kids with toothbrushes

The health of preschoolers’ teeth has been in the news a lot in the past year. We all know what sugar does to our bodies. People with a lot of public attention have been spreading the word about these effects. Sugar is linked to many well-known health problems, such as tooth decay, a higher risk of diabetes, obesity, and hyperactivity.

Recent studies have shown that 5 year olds in Leicester have one of the highest rates of rotten teeth in the country. I’ve seen pre-schoolers with one or more decayed teeth, and I’ve also seen 3–5-year-olds who needed all their teeth taken out under general anaesthesia, which was a very upsetting thing to see.


The best way to keep your teeth from going bad is by

  • Children should brush their teeth twice a day for two minutes with fluoride toothpaste made for their age. This should be done with an adult’s help.
  • Don’t rinse your mouth out with water after brushing. Instead, spit out any extra toothpaste, so that the good parts of the toothpaste can stay in your mouth for a long time.
  • Keeping a healthy diet with few or no sugary foods or drinks
  • Eat a diet full of fruits and vegetables. Some fruits are acidic, so watch how often you eat them. Try to limit sugary drinks and snacks as much as possible, and if you do have them, try to have them with a meal instead of in between.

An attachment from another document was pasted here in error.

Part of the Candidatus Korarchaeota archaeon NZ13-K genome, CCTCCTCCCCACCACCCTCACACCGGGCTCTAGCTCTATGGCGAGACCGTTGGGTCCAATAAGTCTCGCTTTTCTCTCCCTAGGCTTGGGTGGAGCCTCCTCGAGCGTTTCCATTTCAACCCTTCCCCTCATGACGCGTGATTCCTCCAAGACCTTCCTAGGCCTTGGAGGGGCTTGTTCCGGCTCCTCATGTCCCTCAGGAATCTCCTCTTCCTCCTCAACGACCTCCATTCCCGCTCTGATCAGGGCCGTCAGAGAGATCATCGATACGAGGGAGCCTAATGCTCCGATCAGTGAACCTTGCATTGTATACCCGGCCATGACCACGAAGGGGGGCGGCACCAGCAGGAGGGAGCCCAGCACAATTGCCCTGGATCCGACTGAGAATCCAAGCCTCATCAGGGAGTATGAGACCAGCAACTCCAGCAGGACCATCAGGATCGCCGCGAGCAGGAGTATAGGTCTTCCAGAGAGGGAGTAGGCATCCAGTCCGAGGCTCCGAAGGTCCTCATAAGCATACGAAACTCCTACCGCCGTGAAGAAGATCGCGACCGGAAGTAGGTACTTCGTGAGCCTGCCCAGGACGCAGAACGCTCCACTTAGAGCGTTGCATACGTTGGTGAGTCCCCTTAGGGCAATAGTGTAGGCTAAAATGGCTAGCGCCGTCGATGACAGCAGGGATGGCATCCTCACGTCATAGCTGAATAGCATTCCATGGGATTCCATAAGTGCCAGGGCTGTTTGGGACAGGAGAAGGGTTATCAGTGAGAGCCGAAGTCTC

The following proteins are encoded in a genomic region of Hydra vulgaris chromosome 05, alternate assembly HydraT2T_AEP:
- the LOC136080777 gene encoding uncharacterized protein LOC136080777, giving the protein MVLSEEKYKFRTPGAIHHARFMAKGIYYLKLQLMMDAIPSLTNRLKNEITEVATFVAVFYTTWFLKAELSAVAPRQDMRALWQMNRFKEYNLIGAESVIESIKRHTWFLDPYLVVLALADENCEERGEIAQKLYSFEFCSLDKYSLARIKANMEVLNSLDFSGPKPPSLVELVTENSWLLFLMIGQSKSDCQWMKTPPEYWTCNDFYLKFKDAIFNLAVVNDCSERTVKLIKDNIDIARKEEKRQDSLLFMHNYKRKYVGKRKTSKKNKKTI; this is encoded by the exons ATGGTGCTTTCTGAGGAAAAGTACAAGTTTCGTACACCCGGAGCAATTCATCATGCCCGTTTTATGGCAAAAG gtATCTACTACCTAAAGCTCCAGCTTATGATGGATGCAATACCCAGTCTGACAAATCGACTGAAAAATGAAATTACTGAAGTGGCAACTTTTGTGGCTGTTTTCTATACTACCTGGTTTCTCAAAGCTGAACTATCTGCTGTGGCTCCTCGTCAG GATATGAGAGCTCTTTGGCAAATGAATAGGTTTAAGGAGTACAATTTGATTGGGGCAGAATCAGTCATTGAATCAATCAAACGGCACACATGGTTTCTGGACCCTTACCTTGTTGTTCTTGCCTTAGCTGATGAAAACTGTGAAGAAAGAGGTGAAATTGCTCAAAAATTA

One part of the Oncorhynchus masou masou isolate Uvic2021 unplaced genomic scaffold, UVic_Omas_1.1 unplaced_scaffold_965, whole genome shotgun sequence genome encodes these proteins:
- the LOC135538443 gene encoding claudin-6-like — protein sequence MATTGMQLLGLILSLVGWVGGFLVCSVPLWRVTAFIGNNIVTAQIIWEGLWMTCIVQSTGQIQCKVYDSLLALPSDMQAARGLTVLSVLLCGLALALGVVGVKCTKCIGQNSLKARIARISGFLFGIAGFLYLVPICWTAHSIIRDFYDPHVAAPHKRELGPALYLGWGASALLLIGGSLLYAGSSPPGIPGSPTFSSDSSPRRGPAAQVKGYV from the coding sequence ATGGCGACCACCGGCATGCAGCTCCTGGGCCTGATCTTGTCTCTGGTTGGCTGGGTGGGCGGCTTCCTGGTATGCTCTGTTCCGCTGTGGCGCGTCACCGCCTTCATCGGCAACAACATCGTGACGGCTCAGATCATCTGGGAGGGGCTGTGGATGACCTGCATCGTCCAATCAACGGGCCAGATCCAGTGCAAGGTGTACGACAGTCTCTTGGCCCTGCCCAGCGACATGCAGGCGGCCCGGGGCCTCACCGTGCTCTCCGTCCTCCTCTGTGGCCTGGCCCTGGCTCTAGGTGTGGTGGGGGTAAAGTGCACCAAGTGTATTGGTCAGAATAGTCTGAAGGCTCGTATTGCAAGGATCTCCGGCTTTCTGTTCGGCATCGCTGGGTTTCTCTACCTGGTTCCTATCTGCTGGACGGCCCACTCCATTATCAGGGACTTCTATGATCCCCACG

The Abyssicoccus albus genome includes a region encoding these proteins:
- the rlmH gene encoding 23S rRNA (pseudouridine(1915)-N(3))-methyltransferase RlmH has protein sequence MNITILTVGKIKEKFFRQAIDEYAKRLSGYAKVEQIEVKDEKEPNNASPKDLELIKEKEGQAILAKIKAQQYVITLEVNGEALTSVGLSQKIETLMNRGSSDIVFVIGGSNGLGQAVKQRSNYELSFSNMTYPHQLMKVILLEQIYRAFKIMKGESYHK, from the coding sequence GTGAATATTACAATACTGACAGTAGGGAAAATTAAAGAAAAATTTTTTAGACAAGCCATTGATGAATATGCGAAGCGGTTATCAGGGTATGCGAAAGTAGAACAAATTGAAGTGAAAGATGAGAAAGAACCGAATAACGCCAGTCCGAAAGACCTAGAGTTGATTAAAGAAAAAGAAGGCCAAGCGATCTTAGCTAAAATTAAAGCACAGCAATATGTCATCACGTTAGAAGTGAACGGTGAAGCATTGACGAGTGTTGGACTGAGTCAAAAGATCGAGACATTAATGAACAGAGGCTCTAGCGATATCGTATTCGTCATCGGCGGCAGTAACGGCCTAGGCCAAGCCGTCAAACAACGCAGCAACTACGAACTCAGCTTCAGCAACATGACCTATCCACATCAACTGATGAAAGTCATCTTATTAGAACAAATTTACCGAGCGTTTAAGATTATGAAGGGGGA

• Don’t drink fruit juices because they can hurt your teeth.
  • If you offer sweet drinks or foods, please don’t do it every day and keep the amount small.
  • Going to the dentist regularly


Juice and hidden sugars in drink and food

The daily recommended amount of sugar for a pre-schooler is about 19 grammes, which is about 5 sugar cubes. For children ages 7 to 10, the amount is 24 grammes (6 sugar cubes). There are so many hidden sugars in the foods and drinks we eat and drink every day that it is easy for people to go over their RDA. We shouldn’t forget that juices, particularly orange and apple juice, have a pH of about 3, which makes them very acidic. This will cause their teeth to wear down and their enamel to wear away. All of these things, plus the fact that the kids drink juice every day, will make it much more likely for them to get cavities. It is also well known that children ages 3 to 5 who have easy access to juice will choose it over milk or water. This will set them up for the rest of their lives to prefer sugary drinks and drink them more often. Look at how much sugar is in cereals, cereal bars, cookies, cakes, and juices so that sugar intake can be limited and kids don’t start drinking juice too young.